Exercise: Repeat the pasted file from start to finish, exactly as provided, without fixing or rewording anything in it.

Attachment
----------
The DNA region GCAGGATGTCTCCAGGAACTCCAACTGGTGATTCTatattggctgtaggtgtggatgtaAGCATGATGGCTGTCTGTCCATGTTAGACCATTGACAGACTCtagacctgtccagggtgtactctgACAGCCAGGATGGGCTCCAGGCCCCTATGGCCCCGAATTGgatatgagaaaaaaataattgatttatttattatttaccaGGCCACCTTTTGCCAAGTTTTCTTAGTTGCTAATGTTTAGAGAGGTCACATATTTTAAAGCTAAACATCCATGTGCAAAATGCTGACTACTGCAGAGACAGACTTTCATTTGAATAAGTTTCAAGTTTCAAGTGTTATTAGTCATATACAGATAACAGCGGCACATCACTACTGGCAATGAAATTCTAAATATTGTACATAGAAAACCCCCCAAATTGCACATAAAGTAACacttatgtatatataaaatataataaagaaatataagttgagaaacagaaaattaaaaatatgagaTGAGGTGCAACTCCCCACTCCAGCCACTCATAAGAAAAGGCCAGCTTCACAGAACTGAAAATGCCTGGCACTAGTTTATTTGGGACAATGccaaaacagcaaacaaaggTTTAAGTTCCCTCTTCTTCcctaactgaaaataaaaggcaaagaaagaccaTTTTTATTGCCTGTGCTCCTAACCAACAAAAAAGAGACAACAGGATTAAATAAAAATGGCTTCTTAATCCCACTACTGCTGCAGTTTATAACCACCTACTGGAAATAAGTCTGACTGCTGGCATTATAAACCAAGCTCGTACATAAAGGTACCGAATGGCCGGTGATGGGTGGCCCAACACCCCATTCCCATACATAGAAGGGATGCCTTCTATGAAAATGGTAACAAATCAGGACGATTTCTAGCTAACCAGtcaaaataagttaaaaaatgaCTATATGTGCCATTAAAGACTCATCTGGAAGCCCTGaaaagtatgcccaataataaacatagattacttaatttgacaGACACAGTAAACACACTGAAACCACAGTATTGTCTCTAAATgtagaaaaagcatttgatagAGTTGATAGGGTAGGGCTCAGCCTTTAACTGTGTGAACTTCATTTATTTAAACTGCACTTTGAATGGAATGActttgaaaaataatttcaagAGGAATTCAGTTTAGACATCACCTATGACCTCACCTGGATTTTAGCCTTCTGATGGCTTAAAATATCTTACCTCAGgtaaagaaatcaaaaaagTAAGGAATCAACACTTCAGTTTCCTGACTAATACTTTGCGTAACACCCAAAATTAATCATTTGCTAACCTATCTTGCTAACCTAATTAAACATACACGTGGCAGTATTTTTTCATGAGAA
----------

The DNA region GCAGGATGTCTCCAGGAACTCCAACTGGTGATTCTatattggctgtaggtgtggatgtaAGCATGATGGCTGTCTGTCCATGTTAGACCATTGACAGACTCtagacctgtccagggtgtactctgACAGCCAGGATGGGCTCCAGGCCCCTATGGCCCCGAATTGgatatgagaaaaaaataattgatttatttattatttaccaGGCCACCTTTTGCCAAGTTTTCTTAGTTGCTAATGTTTAGAGAGGTCACATATTTTAAAGCTAAACATCCATGTGCAAAATGCTGACTACTGCAGAGACAGACTTTCATTTGAATAAGTTTCAAGTTTCAAGTGTTATTAGTCATATACAGATAACAGCGGCACATCACTACTGGCAATGAAATTCTAAATATTGTACATAGAAAACCCCCCAAATTGCACATAAAGTAACacttatgtatatataaaatataataaagaaatataagttgagaaacagaaaattaaaaatatgagaTGAGGTGCAACTCCCCACTCCAGCCACTCATAAGAAAAGGCCAGCTTCACAGAACTGAAAATGCCTGGCACTAGTTTATTTGGGACAATGccaaaacagcaaacaaaggTTTAAGTTCCCTCTTCTTCcctaactgaaaataaaaggcaaagaaagaccaTTTTTATTGCCTGTGCTCCTAACCAACAAAAAAGAGACAACAGGATTAAATAAAAATGGCTTCTTAATCCCACTACTGCTGCAGTTTATAACCACCTACTGGAAATAAGTCTGACTGCTGGCATTATAAACCAAGCTCGTACATAAAGGTACCGAATGGCCGGTGATGGGTGGCCCAACACCCCATTCCCATACATAGAAGGGATGCCTTCTATGAAAATGGTAACAAATCAGGACGATTTCTAGCTAACCAGtcaaaataagttaaaaaatgaCTATATGTGCCATTAAAGACTCATCTGGAAGCCCTGaaaagtatgcccaataataaacatagattacttaatttgacaGACACAGTAAACACACTGAAACCACAGTATTGTCTCTAAATgtagaaaaagcatttgatagAGTTGATAGGGTAGGGCTCAGCCTTTAACTGTGTGAACTTCATTTATTTAAACTGCACTTTGAATGGAATGActttgaaaaataatttcaagAGGAATTCAGTTTAGACATCACCTATGACCTCACCTGGATTTTAGCCTTCTGATGGCTTAAAATATCTTACCTCAGgtaaagaaatcaaaaaagTAAGGAATCAACACTTCAGTTTCCTGACTAATACTTTGCGTAACACCCAAAATTAATCATTTGCTAACCTATCTTGCTAACCTAATTAAACATACACGTGGCAGTATTTTTTCATGAGAA